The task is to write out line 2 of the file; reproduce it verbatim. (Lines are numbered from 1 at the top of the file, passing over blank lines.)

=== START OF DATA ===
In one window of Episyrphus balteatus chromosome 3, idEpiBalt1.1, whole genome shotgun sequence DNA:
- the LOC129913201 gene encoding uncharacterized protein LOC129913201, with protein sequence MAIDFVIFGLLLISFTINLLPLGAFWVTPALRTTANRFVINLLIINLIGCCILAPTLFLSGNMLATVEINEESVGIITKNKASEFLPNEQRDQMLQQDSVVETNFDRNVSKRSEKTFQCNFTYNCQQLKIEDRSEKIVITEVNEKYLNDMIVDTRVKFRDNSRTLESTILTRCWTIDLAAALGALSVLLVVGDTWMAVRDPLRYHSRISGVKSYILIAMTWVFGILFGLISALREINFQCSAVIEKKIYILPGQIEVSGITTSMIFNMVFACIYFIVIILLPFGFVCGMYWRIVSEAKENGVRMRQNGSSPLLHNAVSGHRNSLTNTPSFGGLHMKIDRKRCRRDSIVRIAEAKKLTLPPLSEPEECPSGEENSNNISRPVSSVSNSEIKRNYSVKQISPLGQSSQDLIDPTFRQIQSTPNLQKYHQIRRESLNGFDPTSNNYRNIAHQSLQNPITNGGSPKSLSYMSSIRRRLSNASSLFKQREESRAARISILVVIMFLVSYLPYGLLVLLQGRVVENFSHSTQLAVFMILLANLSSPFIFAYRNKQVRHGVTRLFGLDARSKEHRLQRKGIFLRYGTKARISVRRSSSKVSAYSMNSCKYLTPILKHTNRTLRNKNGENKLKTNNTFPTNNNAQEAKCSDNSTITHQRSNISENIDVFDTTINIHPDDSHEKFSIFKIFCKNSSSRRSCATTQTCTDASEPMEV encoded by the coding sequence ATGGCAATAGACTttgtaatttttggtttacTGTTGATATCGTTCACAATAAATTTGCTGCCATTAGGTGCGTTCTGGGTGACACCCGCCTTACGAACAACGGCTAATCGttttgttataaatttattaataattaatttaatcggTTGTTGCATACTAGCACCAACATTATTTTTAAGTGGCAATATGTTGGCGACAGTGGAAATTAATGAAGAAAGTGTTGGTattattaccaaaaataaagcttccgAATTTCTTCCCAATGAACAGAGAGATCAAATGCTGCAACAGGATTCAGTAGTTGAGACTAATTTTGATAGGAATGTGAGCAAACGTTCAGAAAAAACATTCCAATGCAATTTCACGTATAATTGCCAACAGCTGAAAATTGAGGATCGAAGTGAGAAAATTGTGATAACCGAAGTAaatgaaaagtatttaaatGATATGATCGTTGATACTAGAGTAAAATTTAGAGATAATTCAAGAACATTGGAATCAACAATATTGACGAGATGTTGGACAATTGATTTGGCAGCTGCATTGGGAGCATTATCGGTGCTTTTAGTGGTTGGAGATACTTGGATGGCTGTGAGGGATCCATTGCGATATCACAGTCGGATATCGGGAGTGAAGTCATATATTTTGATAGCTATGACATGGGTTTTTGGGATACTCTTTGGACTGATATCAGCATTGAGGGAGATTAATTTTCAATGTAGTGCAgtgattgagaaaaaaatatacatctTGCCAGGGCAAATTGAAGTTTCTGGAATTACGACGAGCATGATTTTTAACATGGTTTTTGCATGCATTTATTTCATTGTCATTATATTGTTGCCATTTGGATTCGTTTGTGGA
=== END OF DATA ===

- the LOC129913201 gene encoding uncharacterized protein LOC129913201, with protein sequence MAIDFVIFGLLLISFTINLLPLGAFWVTPALRTTANRFVINLLIINLIGCCILAPTLFLSGNMLATVEINEESVGIITKNKASEFLPNEQRDQMLQQDSVVETNFDRNVSKRSEKTFQCNFTYNCQQLKIEDRSEKIVITEVNEKYLNDMIVDTRVKFRDNSRTLESTILTRCWTIDLAAALGALSVLLVVGDTWMAVRDPLRYHSRISGVKSYILIAMTWVFGILFGLISALREINFQCSAVIEKKIYILPGQIEVSGITTSMIFNMVFACIYFIVIILLPFGFVCGMYWRIVSEAKENGVRMRQNGSSPLLHNAVSGHRNSLTNTPSFGGLHMKIDRKRCRRDSIVRIAEAKKLTLPPLSEPEECPSGEENSNNISRPVSSVSNSEIKRNYSVKQISPLGQSSQDLIDPTFRQIQSTPNLQKYHQIRRESLNGFDPTSNNYRNIAHQSLQNPITNGGSPKSLSYMSSIRRRLSNASSLFKQREESRAARISILVVIMFLVSYLPYGLLVLLQGRVVENFSHSTQLAVFMILLANLSSPFIFAYRNKQVRHGVTRLFGLDARSKEHRLQRKGIFLRYGTKARISVRRSSSKVSAYSMNSCKYLTPILKHTNRTLRNKNGENKLKTNNTFPTNNNAQEAKCSDNSTITHQRSNISENIDVFDTTINIHPDDSHEKFSIFKIFCKNSSSRRSCATTQTCTDASEPMEV encoded by the coding sequence ATGGCAATAGACTttgtaatttttggtttacTGTTGATATCGTTCACAATAAATTTGCTGCCATTAGGTGCGTTCTGGGTGACACCCGCCTTACGAACAACGGCTAATCGttttgttataaatttattaataattaatttaatcggTTGTTGCATACTAGCACCAACATTATTTTTAAGTGGCAATATGTTGGCGACAGTGGAAATTAATGAAGAAAGTGTTGGTattattaccaaaaataaagcttccgAATTTCTTCCCAATGAACAGAGAGATCAAATGCTGCAACAGGATTCAGTAGTTGAGACTAATTTTGATAGGAATGTGAGCAAACGTTCAGAAAAAACATTCCAATGCAATTTCACGTATAATTGCCAACAGCTGAAAATTGAGGATCGAAGTGAGAAAATTGTGATAACCGAAGTAaatgaaaagtatttaaatGATATGATCGTTGATACTAGAGTAAAATTTAGAGATAATTCAAGAACATTGGAATCAACAATATTGACGAGATGTTGGACAATTGATTTGGCAGCTGCATTGGGAGCATTATCGGTGCTTTTAGTGGTTGGAGATACTTGGATGGCTGTGAGGGATCCATTGCGATATCACAGTCGGATATCGGGAGTGAAGTCATATATTTTGATAGCTATGACATGGGTTTTTGGGATACTCTTTGGACTGATATCAGCATTGAGGGAGATTAATTTTCAATGTAGTGCAgtgattgagaaaaaaatatacatctTGCCAGGGCAAATTGAAGTTTCTGGAATTACGACGAGCATGATTTTTAACATGGTTTTTGCATGCATTTATTTCATTGTCATTATATTGTTGCCATTTGGATTCGTTTGTGGA